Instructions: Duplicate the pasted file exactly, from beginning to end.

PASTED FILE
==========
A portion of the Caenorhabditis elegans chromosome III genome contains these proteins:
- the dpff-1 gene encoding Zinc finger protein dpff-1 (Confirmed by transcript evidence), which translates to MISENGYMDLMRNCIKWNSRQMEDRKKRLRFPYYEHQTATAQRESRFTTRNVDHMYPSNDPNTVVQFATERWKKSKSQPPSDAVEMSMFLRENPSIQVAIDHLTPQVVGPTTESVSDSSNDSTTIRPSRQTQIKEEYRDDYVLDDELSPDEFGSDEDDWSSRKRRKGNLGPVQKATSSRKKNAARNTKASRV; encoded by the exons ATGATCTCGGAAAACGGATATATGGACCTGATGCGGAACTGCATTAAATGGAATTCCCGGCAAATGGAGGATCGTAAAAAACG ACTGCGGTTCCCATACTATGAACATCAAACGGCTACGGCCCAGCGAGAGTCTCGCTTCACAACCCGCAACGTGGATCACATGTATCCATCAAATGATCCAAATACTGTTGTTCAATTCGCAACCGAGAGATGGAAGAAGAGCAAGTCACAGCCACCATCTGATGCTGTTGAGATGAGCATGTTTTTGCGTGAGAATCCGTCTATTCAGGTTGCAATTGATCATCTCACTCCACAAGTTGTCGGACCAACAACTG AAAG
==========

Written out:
A portion of the Caenorhabditis elegans chromosome III genome contains these proteins:
- the dpff-1 gene encoding Zinc finger protein dpff-1 (Confirmed by transcript evidence), which translates to MISENGYMDLMRNCIKWNSRQMEDRKKRLRFPYYEHQTATAQRESRFTTRNVDHMYPSNDPNTVVQFATERWKKSKSQPPSDAVEMSMFLRENPSIQVAIDHLTPQVVGPTTESVSDSSNDSTTIRPSRQTQIKEEYRDDYVLDDELSPDEFGSDEDDWSSRKRRKGNLGPVQKATSSRKKNAARNTKASRV; encoded by the exons ATGATCTCGGAAAACGGATATATGGACCTGATGCGGAACTGCATTAAATGGAATTCCCGGCAAATGGAGGATCGTAAAAAACG ACTGCGGTTCCCATACTATGAACATCAAACGGCTACGGCCCAGCGAGAGTCTCGCTTCACAACCCGCAACGTGGATCACATGTATCCATCAAATGATCCAAATACTGTTGTTCAATTCGCAACCGAGAGATGGAAGAAGAGCAAGTCACAGCCACCATCTGATGCTGTTGAGATGAGCATGTTTTTGCGTGAGAATCCGTCTATTCAGGTTGCAATTGATCATCTCACTCCACAAGTTGTCGGACCAACAACTG AAAG